The review, released in March 2021 and written by Michael Gennaco, former chief attorney for the Office of Independent Review in Los Angeles County, found that Kenny’s parents had met with a Springfield police officer several months before the shooting to advise the department that Kenny, who suffered from schizophrenia, had stopped taking medication but was not hostile or violent.11 At that time the officer entered this information into a database accessible to patrol officers.
‘What Did I Do Wrong?’
Kenny was driving at around 9 p.m. when Officer Kraig Akins began following her without emergency lights, Gennaco’s report says. After Kenny pulled over, tossed a small sound-making device onto the ground, then drove off, Akins requested back-up and pursued Kenny. Three additional officers responded, including Sgt. Richard Lewis, who used his patrol car to partially block Kenny’s vehicle. Kenny, from her car, called 911 herself and repeatedly yelled out the window, “What did I do wrong?”
Although 911 dispatchers announced over the police radios that Kenny was on the line with them, and although she did nothing violent, the four responding officers drew weapons. According to the report, the officers fired Tasers, punched Kenny, and tried to pull her out of the car by her hair. When Lewis jumped in on the passenger side and Kenny began driving again, Lewis punched her, tried to grab the steering wheel, and shot her in the head, causing the car to crash. Kenny died, and Lewis suffered a broken arm.
Gennaco’s report found numerous shortcomings in the handling of the incident and the police department’s internal review. It noted that Lewis was the department’s crisis intervention coordinator yet failed to deploy deescalation techniques. In an interview, Gennaco noted another irony: Springfield is served by CAHOOTS.
“If the officers had recognized that this individual was displaying symptoms of mental illness, as opposed to just defiance to their instructions, they could have deescalated, slowed things down, stayed back, called CAHOOTS, waited till CAHOOTS arrived, and then come up with a better plan,” he said. “They didn’t do any of that.”
That might have been a better approach, said Lieutenant George Crolly, a spokesman for the Springfield Police Department. But the officers responding in real time didn’t know of Kenny’s mental health history and never considered bringing in CAHOOTS.
“In hindsight, the best answer is we slow it down and evaluate the situation” to determine whether the person being stopped is a criminal, potentially violent, or suffering from mental illness, Crolly said. With a person barricaded in a car, “maybe we do bring in CAHOOTS, or maybe a hostage negotiator, as opposed to rushing. It’s an eye-opener. I hope every law enforcement agency learns something from this to not put officers or citizens at risk.”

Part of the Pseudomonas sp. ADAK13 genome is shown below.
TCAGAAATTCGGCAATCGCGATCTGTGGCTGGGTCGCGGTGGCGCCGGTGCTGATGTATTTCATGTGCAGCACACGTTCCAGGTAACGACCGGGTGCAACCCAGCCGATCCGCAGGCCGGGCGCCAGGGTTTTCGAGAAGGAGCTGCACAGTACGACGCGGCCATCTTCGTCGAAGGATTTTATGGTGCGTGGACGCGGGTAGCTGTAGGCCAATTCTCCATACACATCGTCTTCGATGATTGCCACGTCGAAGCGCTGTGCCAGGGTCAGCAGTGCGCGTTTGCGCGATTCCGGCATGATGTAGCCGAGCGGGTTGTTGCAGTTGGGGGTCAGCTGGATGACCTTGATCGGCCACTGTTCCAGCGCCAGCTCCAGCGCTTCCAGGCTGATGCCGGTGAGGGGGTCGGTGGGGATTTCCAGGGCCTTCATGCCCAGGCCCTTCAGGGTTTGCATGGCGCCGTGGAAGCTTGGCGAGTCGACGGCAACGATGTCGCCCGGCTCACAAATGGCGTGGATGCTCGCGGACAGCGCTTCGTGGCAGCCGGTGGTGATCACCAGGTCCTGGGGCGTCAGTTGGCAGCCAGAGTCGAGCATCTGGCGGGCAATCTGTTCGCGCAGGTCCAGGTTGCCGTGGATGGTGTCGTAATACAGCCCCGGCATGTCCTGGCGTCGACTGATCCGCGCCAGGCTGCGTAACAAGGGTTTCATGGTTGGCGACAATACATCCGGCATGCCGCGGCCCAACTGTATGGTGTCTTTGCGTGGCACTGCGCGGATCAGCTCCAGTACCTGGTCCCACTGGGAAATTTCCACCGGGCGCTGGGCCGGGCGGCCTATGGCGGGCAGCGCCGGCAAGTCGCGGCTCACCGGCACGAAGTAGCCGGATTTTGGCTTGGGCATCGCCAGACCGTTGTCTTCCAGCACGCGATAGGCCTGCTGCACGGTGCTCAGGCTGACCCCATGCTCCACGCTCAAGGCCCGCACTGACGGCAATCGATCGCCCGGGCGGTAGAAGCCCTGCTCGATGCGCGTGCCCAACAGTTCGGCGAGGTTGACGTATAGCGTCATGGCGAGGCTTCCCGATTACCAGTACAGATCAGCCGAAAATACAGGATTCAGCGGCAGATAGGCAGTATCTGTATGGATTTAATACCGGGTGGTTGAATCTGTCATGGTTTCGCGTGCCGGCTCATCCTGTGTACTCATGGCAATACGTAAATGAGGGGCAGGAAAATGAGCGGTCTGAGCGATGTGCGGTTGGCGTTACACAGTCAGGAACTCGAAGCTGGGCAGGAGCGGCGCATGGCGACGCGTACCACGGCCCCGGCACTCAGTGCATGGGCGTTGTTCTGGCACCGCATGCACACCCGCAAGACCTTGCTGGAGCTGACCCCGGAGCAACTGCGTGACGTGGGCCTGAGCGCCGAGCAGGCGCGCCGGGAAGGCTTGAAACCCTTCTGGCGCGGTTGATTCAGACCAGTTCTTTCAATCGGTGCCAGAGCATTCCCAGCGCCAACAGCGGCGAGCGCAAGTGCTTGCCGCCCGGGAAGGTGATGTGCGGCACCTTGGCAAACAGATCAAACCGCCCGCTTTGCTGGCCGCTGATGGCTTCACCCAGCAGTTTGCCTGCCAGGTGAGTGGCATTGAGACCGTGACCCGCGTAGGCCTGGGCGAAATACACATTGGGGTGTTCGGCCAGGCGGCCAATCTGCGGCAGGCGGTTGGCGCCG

It’s a refrain heard time and again in police shootings of people with mental illness. When Walnut Creek, California, police officers were summoned in 2019 about a young Black man, twenty-three-year-old Miles Hall, acting bizarrely with a large garden tool in his hands, they began yelling at Hall and then firing their guns at him within one minute of arriving on the scene.12,13 As in the Kenny case, Hall’s parents had met with police officers to notify them of his mental health condition. His mother, Taun Hall, called the day before the shooting to warn officers that Miles was acting erratically but was not a threat.
“I talked to an operator, and she had a police person call me, a sergeant,” Hall said. “He was like, ‘Yes, I remember Miles. I’ll just make sure people know what’s going on.’ So I’m thinking, OK, at least they got our back.”
That didn’t turn out to be the case, and Taun Hall is now channeling her grief into pushing for change. She is a leading advocate for AB 988, a bill now before the state legislature called the Miles Hall Lifeline Act, which would lay the groundwork for implementing a 988 crisis call system in California.14 Trained dispatchers could summon crisis responders such as Lo Webb, the CAHOOTS crisis worker who showed up to help Spencer Merritt in Eugene.
“She heard me out. She made me feel comfortable,” Merritt said of his interaction with Webb. He left his mother’s house that day, helped by friends who stayed with him in a hotel and hunted for detox programs while he went through withdrawal. With no programs available because of the COVID-19 pandemic, he moved to Portland with his friends and enrolled in an online addiction group with White Bird Clinic. Today, he said, he’s clean, rents a shared apartment, and is working as a lead cook in the deli department of a Safeway grocery store.
“I’m so grateful,” he said. “It could have been a tragedy.”